Our new CSA group has blasted off with great success in the last week. Today, no fewer than five adults and six children showed up for work on a bright and pleasant spring day at Mur Crusto.
Things really began to get moving when Mayumi came to help the day after we'd had to cancel the planned day of action because of bad weather. She and Carwyn helped us begin the long process of clearing the ground and digging the holes for hundreds of fruit plants. And we even got all the strawberries planted out. Later in the week, Rosemary (pictured left) arrived for a fairly tough day of digging and planting. Despite the heavy rain towards the end, we managed to complete the plantings of the entire menage of fruit bushes.
Today (Saturday) was a much pleasanter day for weather and Val and I were almost overwhelmed by the quantity and quality of the support we had. Mike Daly with his children Elin ("I wish I could come here every day!" she really said), Rory and Connan, worked patiently for hours as did Christine, Annie and Mayumi, cutting out old raspberry canes and battling with tough perennial weeds which had invaded the existing fruit beds. This is a horrible job which requires dedication but it's needed if you want a crop of fruit in the summer. (We all do!)
Myrddyn set to clearing the weeds around the blackcurrant bushes whilst Christine's son George and I dug, barrowed and sprinkled manure on the tidied up raspberries and blackcurrants. George explained to me his passion for astronomy and we discussed the relegation of Pluto to a mere planetoid and which was the hottest planet. We reckoned it was probably Venus on account of its runaway greenhouse effect. George pioneered a new difficult route crossing a fence via a tree rather than the boring way through the gate.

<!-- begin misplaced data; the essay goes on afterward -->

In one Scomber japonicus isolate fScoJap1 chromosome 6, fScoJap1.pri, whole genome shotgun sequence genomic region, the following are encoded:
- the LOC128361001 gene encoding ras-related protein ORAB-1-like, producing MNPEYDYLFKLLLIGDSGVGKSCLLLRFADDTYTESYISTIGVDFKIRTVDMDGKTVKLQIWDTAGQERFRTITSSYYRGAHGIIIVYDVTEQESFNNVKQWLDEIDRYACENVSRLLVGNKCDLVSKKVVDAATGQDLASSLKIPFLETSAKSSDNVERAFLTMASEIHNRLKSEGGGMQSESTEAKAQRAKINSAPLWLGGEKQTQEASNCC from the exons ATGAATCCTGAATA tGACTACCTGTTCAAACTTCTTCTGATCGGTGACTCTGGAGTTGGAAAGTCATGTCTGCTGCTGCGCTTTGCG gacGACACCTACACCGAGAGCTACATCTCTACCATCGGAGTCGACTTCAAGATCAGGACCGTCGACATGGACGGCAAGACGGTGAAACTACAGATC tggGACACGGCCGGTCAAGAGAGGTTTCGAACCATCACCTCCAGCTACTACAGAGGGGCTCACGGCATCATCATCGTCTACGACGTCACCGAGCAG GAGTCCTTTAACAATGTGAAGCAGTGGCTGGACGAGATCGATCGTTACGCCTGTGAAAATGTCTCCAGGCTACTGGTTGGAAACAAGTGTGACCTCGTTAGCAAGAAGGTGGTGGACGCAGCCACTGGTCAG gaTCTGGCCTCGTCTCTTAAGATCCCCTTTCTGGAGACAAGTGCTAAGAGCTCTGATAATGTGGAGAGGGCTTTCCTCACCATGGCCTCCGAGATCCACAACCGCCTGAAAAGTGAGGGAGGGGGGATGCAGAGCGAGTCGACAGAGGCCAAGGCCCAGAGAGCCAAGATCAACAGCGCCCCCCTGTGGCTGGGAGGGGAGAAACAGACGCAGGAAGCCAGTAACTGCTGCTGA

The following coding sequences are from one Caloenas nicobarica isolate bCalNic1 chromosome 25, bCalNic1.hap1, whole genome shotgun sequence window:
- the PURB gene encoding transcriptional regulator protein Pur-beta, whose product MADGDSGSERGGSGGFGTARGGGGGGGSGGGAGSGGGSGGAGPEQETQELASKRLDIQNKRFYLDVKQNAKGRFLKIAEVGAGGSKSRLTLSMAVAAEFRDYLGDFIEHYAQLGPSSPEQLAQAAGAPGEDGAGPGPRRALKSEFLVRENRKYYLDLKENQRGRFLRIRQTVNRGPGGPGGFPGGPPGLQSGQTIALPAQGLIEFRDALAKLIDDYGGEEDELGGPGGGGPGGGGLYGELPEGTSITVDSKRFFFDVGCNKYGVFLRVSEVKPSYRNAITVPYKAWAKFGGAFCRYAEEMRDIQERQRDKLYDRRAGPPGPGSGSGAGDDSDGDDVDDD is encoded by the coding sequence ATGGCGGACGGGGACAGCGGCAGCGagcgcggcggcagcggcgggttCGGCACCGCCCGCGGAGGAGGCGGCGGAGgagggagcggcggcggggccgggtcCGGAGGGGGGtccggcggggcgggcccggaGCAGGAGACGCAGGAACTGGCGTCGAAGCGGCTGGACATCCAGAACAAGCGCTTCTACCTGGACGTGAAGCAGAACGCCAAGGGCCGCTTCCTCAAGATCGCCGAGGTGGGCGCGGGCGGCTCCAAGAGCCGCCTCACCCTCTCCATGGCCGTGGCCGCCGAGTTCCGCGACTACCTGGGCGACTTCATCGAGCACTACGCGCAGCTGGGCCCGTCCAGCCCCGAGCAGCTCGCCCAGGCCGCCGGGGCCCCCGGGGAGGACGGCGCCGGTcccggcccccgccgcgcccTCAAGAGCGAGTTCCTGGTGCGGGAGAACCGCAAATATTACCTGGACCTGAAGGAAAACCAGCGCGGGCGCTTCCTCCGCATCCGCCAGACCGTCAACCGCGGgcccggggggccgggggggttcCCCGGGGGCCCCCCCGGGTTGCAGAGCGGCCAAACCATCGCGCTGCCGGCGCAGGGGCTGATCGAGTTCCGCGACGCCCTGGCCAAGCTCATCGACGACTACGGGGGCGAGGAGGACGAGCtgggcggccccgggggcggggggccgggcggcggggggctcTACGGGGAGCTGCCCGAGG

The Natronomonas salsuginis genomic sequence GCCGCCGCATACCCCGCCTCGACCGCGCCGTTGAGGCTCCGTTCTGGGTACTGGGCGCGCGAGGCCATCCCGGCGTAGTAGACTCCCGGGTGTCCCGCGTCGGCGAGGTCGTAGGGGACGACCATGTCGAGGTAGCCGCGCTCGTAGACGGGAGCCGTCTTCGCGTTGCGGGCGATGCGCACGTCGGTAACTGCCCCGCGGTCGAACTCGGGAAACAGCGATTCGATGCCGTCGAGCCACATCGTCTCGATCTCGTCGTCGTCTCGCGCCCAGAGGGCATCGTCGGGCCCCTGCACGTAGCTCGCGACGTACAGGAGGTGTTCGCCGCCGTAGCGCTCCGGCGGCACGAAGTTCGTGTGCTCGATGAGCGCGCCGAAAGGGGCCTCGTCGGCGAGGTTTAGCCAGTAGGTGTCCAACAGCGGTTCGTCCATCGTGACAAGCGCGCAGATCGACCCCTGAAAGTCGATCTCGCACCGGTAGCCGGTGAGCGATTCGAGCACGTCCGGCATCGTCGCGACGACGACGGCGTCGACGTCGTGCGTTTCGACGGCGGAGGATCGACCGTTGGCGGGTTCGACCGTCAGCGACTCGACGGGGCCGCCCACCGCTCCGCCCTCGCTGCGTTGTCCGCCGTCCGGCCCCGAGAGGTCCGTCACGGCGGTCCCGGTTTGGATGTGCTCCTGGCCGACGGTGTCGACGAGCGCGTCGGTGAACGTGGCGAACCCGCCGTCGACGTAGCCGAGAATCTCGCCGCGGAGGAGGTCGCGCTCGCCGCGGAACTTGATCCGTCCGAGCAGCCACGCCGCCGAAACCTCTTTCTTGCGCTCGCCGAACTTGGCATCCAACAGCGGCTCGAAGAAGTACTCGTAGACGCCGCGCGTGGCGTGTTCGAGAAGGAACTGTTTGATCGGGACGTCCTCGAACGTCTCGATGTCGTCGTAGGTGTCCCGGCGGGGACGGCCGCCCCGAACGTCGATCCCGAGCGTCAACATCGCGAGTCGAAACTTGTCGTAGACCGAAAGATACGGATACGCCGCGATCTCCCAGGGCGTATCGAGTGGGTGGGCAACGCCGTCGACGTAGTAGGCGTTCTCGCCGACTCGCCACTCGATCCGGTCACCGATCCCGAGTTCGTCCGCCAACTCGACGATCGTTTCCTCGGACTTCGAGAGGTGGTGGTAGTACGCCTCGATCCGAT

At lunch time, we all had a well deserved feed of soup, bread - all made by Val - and cheeses followed by (fair trade and organic) coffee, chocolate and an impromptu meeting. How, Val wondered, should we organise our group? Three points came out from this brief discussion:
- each group member should pay some money up front to help cover our costs for seeds, plants, composts and so on. This then provides an incentive for the members to make sure that everything necessary - like helping out - is done to ensure good crops of fruit and veg: a vested interest. We suggest £50
- each group member should come and help out as and when needed or when they can. The time each member spends working would be recorded in a time bank kept by Val. The cost of the produce we supply to members of the group would then be adjusted according to the amount of time put in. How all this will work in practice we don't yet know and we're open to suggestions. Neither Val nor I wish to make vast profits (!) from this enterprise but neither do we want to be a charitable foundation. The fundamental basis for such a group to work is mutual trust. We are very fortunate to have that with all our group members.
- members who come to help whilst Val and I are away from 10th June - 10th July could take what produce they needed that happened to be available. I pointed out that I was continuing to sow and plant veg for a continuous supply of at least some items even though we'd not be there when some of it is ready. Work which needs doing during our absence will be grass mowing and weeding
We ended the day with a very noisy, splashy trip round the lake, scaring off a heron, several ducks and the pair of geese that always nest on the island every year. No children actually fell in but several got water in their wellies and rather damp clothes. And George observed to me that the day was more fun than he thought it was going to be. Let's hope that sets the general tone for all future family helping visits. It's a great place for climbing trees, playing football, and picnics as well as pulling out weeds!